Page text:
1) Buy Andrew Bacevich’s book Washington Rules: America’s Path to Permanent War. Bacevich is currently a professor of history and international relations at Boston University and was formerly a colonel in the U.S. Army. Washington Rules is a deeply insightful critique of what Dwight Eisenhower so presciently labeled the “military-industrial complex.”

“The Washington rules” of the title, Bacevich explains in his introduction, “were forged at a moment when American influence and power were approaching their acme. That moment has now passed.” What follows is a brilliant historical overview of the American drift from moderate isolationism to strident interventionism. Bacevich, like many on the disaffected left, fears perpetual war. Entrenched interests in both the public and private sectors never cease to make use of fear-mongering tactics to frighten a restive population into acquiescence. This is how the CIA and Strategic Air Command, two institutions whose central role in establishing American militarism is thoroughly dissected in Washington Rules, managed to upend decades upon decades of American reluctance to flex its muscles in the global arena.

It is also how the United States finds itself enmeshed in three simultaneous wars right now. The legacy of George W. Bush and Osama bin Laden (and yes, their legacies are forever linked) is not simply the overreaction, the blind rage that led the United States into endless wars against unseen enemies with unclear objectives, all accompanied by the impossibility of victory. More enduring still is the zombie-like, unquestioning deference with which American citizens approach their warrior-leaders. Bush accomplished in eight years what the decades-long Cold War never could: permanent war, it seems, has become the new norm. Civil liberties are but a noble casualty along the way.

All one needs to do to confirm this sudden, collective disavowal of the pursuit of peace is to witness the nearly inaudible protest to President Barack Obama’s decision to intervene in the Libyan revolution. Where the war in Iraq invited some (albeit relatively muted, especially in light of the still-heightened emotions following September 11) immediate condemnation, our Libyan incursion barely raised eyebrows. Osama bin Laden may be dead, but the terror attacks he masterminded laid bare an uncomfortable truth: it takes very little to galvanize the American public in support of a perceived cause, however dubious the rationale and however vague the endgame.

Washington Rules was published in 2010, before the Jasmine Revolution and before today, when the key provisions of the Patriot Act that authorize controversial surveillance techniques were renewed for four years by Congress, despite the warnings of two U.S. senators that the bill is being interpreted in very dangerous ways. One can only imagine the blistering new foreword Bacevich could pen now.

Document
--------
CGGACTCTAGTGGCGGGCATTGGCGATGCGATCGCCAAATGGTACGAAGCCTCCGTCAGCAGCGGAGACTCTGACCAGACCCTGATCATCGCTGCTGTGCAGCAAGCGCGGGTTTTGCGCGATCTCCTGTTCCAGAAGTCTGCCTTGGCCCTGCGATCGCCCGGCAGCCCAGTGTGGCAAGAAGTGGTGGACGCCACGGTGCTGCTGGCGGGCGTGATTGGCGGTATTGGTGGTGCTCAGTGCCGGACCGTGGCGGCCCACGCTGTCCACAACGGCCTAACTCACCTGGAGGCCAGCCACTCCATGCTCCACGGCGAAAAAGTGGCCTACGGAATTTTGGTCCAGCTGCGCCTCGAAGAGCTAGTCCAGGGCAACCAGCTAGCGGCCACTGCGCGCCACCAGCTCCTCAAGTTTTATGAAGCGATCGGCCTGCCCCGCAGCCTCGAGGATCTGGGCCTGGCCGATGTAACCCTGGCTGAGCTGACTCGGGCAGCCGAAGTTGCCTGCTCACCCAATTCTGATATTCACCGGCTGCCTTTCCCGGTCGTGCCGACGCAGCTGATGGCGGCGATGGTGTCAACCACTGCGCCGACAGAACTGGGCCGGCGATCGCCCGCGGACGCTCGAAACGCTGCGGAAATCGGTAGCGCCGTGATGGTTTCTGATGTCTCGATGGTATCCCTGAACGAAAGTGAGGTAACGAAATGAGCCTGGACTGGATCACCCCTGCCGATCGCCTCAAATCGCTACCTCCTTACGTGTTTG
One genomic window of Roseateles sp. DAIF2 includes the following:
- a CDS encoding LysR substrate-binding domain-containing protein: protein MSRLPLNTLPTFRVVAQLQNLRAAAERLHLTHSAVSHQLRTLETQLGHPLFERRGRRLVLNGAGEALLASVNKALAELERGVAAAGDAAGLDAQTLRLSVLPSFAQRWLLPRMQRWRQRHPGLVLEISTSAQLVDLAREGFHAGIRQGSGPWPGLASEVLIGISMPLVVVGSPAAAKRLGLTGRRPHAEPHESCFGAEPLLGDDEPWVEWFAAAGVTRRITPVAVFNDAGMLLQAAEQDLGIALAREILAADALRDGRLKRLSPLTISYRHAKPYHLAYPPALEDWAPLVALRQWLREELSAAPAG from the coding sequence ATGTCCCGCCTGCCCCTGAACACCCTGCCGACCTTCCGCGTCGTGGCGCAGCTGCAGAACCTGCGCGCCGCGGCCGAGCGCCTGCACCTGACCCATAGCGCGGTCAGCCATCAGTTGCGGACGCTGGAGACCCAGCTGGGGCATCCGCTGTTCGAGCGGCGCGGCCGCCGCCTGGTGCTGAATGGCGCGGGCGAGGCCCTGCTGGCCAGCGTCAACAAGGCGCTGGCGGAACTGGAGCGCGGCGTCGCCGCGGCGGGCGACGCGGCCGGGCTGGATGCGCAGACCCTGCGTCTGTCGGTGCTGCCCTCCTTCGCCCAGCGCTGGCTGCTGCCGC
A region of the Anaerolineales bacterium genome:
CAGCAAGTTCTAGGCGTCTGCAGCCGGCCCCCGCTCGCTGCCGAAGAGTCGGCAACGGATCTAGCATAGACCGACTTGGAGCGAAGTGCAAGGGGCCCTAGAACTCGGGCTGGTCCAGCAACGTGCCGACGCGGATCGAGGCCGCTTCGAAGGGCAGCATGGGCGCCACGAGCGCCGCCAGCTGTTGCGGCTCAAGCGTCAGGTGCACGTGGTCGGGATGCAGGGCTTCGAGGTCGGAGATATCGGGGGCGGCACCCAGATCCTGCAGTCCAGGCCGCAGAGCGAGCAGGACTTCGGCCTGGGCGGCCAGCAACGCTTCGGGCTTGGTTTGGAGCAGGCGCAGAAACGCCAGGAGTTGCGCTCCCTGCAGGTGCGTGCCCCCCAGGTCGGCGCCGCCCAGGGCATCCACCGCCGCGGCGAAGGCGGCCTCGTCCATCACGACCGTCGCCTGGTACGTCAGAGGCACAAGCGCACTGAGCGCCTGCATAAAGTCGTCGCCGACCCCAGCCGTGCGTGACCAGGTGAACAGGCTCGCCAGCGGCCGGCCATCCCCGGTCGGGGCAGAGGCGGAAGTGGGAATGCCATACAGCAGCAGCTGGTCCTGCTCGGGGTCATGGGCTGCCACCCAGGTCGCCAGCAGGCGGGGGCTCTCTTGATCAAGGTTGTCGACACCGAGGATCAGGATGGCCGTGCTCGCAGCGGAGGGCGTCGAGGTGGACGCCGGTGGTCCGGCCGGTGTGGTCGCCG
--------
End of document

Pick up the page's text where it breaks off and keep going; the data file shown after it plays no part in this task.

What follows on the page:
2) Israeli prime minister Benjamin Netanyahu’s speech to Congress this week was chock-full of half-truths, prevarications, and outright lies. In fact, his entire visit to the States was an exercise in exaggeration and hyperbole, as the reaction he provoked following Obama’s speech on the Middle East was completely unwarranted. Obama stated that Israeli-Palestinian borders must be based on the 1967 lines, something every American and Israeli leader has known for years. (This includes Netanyahu himself as recently as six months ago.)

Ultimately, Netanyahu is a coward, and his intransigence will only harm Israel in the long run. What I found far more disturbing was the appalling sycophancy displayed by the United States Congress, which was roused to twenty-nine standing ovations, including once — inexplicably — that immediately followed Netanyahu’s statement that Israel was not occupying Palestinian land.

As Glenn Greenwald of Salon has demonstrated on many occasions, American politicians’ obsequiousness to the Israeli right-wing knows no bounds. This absurd rubber-stamping (not to mention heavy financing) of what is in many ways a racist regime owes in large part to the enormous influence of the Israel lobby (yes, the one so strongly debated following the eponymous book by Walt and Mearsheimer).

But a word of caution may be in order. As any sane person who follows Middle Eastern politics with even a passing interest knows, yes, the Israel lobby is indeed a powerful force, perhaps the most influential outside group (especially in proportion to its immediate constituency, American Jews) affecting American politics today. One of the hallmarks of this lobby is to stifle any critique of Israel, no matter how thoughtful or well-reasoned, by using the threat of being branded an anti-Semite as a deterrent.

Of course, anti-Semitism does exist, and whether it’s John Galliano or Lars von Trier spouting racist ideas in public, it’s wrong, always. But wielding the “anti-Semite” label as a baton in order to smother dissent is not just wrong, it’s undemocratic. The dilemma, then, lies in criticizing the lobby itself. Care must be taken to avoid being perceived as an adherent of the age-old, harebrained conspiracy theories that “Jews control the media,” “Jews control the government,” and so on. They do not. But they do, unlike many underrepresented minority groups in the U.S., exert enormous influence on American policy. To acknowledge this fact is not to exhibit anti-Semitism; it simply proves one has eyes and ears.

A crucial distinction is in order, then. The Israel lobby exists, and it is powerful. But it is not synonymous with Judaism, nor even American Judaism. AIPAC, while purporting to act on behalf of both American Jews and the state of Israel, in reality is little more than a well-connected conduit between the most radically right-wing voices in both camps and the United States government. So while many are understandably reluctant to give voice to their misgivings about the Israel lobby for fear of conflation with actual anti-Semites, it is vital to differentiate between criticism of Israeli policies and hatred of a race. It is also important to remember that AIPAC, in portraying itself as the public mouthpiece of Jews in both the U.S. and Israel, is actually doing both nations a huge disservice in its unquestioning support of continually failing policies. It is only when reasoned criticism becomes the norm that the United States and Israel will both be able to enact sensible policies with regard to the Holy Land.